For months and months, many mainstream media journalists and cable talking-head pundits insisted that Sen. Rand Paul (R-Ky.) was a top-tier candidate — even the front-runner! — in the 2016 GOP presidential race. They cooed over his “outreach” (as if other Republicans had not been doing this and gaining substantial support from minorities for years), his anti-interventionist foreign policy (less interested in battling the Islamic State than President Obama!), antagonism toward police (he indicted the justice system for racism in the wake of the shooting in Ferguson, Mo., and sat down with the Rev. Al Sharpton), aversion toward effective anti-terrorism tools and his jeans-and-turtleneck attire. They failed to recognize that his stances were mostly at odds with the tastes and views of the party whose nomination he would seek.
Then came his statements about vaccines, followed by backtracking and then by accusations that the mainstream media were out to get him. (In fact, he has exhibited this same pattern — on aid to Israel, for example — whenever his outlandish ideas surfaced.) Even worse, we now know, as Politico reports, Paul was associated with an anti-vaccine group that was also anti-reality: “The group in 2005 published a paper linking the ‘gay male lifestyle’ to a life expectancy shortened by about 20 years, and in 2003 argued that there is a link between abortion and breast cancer. . . . [A Louisville Courier-Journal story] noted that the group has published articles doubting the tie between HIV and AIDS, asking whether President Barack Obama is a hypnotist — based on an examination of his 2008 campaign speeches — and suggesting anti-asbestos regulations helped cause the collapse of the World Trade Center during the Sept. 11, 2001, terrorist attacks.”
To make matters worse, Paul bombed with the audience at a recent Koch brothers panel and rudely shushed a CNBC interviewer, losing his cool in an interview.
Light bulb goes off! The mainstream media figure it out: Paul is as off-kilter as his father. Who knew? Well, lots of us who had been paying attention. The man who employed the Southern Avenger, plagiarized others’ speeches, accused former Vice President Dick Cheney of starting the Iraq war because of Halliburton, mused about U.S. provocation of Japan as the genesis of World War II, seriously considered containment of Iran as a viable foreign policy, suggested (before he reversed course) that we had no stake in the Islamic State’s battle for Iraq, wanted to cut all foreign aid and agonized over droning terrorists at cafes was not ever presidential material.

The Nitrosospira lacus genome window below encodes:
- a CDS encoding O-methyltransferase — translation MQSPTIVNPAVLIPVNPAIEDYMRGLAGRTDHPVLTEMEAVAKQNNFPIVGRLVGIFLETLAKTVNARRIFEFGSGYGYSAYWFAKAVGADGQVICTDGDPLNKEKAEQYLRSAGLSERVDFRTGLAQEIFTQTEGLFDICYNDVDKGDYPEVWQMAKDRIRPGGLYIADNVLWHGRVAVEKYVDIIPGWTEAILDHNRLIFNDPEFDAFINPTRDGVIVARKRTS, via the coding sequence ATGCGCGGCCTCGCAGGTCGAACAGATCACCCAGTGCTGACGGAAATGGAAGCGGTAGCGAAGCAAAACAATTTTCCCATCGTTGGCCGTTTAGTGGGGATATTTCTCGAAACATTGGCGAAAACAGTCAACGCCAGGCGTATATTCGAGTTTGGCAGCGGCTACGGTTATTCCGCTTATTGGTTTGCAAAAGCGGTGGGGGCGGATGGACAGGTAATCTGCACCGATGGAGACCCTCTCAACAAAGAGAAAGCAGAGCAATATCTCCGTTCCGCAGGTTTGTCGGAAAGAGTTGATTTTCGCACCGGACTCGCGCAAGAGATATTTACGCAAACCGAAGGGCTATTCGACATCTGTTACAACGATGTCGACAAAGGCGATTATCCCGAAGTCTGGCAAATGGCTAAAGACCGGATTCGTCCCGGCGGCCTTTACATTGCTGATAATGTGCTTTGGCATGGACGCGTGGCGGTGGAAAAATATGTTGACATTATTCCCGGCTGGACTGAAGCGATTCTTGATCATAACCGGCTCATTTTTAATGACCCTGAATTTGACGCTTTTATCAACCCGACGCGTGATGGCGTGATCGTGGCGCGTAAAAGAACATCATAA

In fairness to the mainstream media, a lot of conservatives have been taking him seriously as well. Voters have been somewhat more discerning, putting Paul in the middle of the pack in polls.
Paul has stated he wants to run for president and reelection to the Senate, although state law prohibits it. Perhaps he can invalidate the state law. If not, a quixotic run for president will take him out of the Senate, thereby removing the gadfly from national office altogether. (Given all his shenanigans, it is also possible that the Democrats field a nominee conservative enough for Kentucky voters and win his seat outright.)
So how did the mainstream media and even some conservatives miss so many indications of Paul’s flakiness? On one level, we can say this is self-interested and intentional blindness. The mainstream media love Paul’s neo-isolationism, and the far right in the GOP is enchanted with his anti-government attitude. But other factors are also at play.
First, the media have trouble distinguishing between people who get a lot of media attention and people who are viable national leaders. Paul gets himself on Fox News and other outlets a lot. His ubiquitousness convinces the media that he must be important. (This is indicative of a more general phenomenon — the media’s self-importance and an inability to distinguish the objects of media infatuation with the realities outside the media.) But the denseness over Paul’s shortcomings also speaks to the confusion in both the mainstream and right-wing media about the nature of conservatism and of the Republican Party. Both underappreciate conservatives’ reverence for order and stability and their belief in American leadership in the world. Bamboozled by the loud but small segment of the party, media figures tend to imagine that Republican voters are far more reactionary, angry and extreme than they are. Successful GOP governors and senators outside deep-red states understand this (they have to get elected, after all) — which is why you don’t see Paul-like characters, say, as governor of Wisconsin or Texas or as Florida’s senator. And finally, media types tend to discount personal characteristics as a relevant consideration for voters. Paul’s prickliness when challenged, refusal to admit past positions and plagiarism problem all reveal a personality ill-suited to the rigors of a long campaign. Voters expect candor, graciousness and grace under fire; Paul lacks all three.
It’s unknown whether Paul will actually run for president and/or run for reelection. Whatever he decides, the Rand Paul phenomenon should be a reminder to voters and the media alike: Don’t ignore warning signs of flakiness, understand who a politician’s real audience is and don’t discount the common sense and traditionalism of average Republican voters.